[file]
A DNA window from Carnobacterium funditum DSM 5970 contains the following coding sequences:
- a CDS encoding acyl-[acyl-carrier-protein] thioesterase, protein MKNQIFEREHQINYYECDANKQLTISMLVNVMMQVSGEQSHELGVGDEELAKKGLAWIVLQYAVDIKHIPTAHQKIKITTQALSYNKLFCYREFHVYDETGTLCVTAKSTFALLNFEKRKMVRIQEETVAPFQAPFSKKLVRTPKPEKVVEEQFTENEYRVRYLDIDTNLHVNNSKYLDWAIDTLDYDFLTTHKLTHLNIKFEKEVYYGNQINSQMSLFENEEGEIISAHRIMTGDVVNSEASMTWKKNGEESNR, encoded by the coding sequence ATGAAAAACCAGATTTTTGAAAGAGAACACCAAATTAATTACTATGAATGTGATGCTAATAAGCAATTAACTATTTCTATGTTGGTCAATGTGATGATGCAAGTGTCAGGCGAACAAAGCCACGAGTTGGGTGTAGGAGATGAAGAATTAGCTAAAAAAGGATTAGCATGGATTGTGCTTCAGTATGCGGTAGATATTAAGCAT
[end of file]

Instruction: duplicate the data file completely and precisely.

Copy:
A DNA window from Carnobacterium funditum DSM 5970 contains the following coding sequences:
- a CDS encoding acyl-[acyl-carrier-protein] thioesterase, protein MKNQIFEREHQINYYECDANKQLTISMLVNVMMQVSGEQSHELGVGDEELAKKGLAWIVLQYAVDIKHIPTAHQKIKITTQALSYNKLFCYREFHVYDETGTLCVTAKSTFALLNFEKRKMVRIQEETVAPFQAPFSKKLVRTPKPEKVVEEQFTENEYRVRYLDIDTNLHVNNSKYLDWAIDTLDYDFLTTHKLTHLNIKFEKEVYYGNQINSQMSLFENEEGEIISAHRIMTGDVVNSEASMTWKKNGEESNR, encoded by the coding sequence ATGAAAAACCAGATTTTTGAAAGAGAACACCAAATTAATTACTATGAATGTGATGCTAATAAGCAATTAACTATTTCTATGTTGGTCAATGTGATGATGCAAGTGTCAGGCGAACAAAGCCACGAGTTGGGTGTAGGAGATGAAGAATTAGCTAAAAAAGGATTAGCATGGATTGTGCTTCAGTATGCGGTAGATATTAAGCAT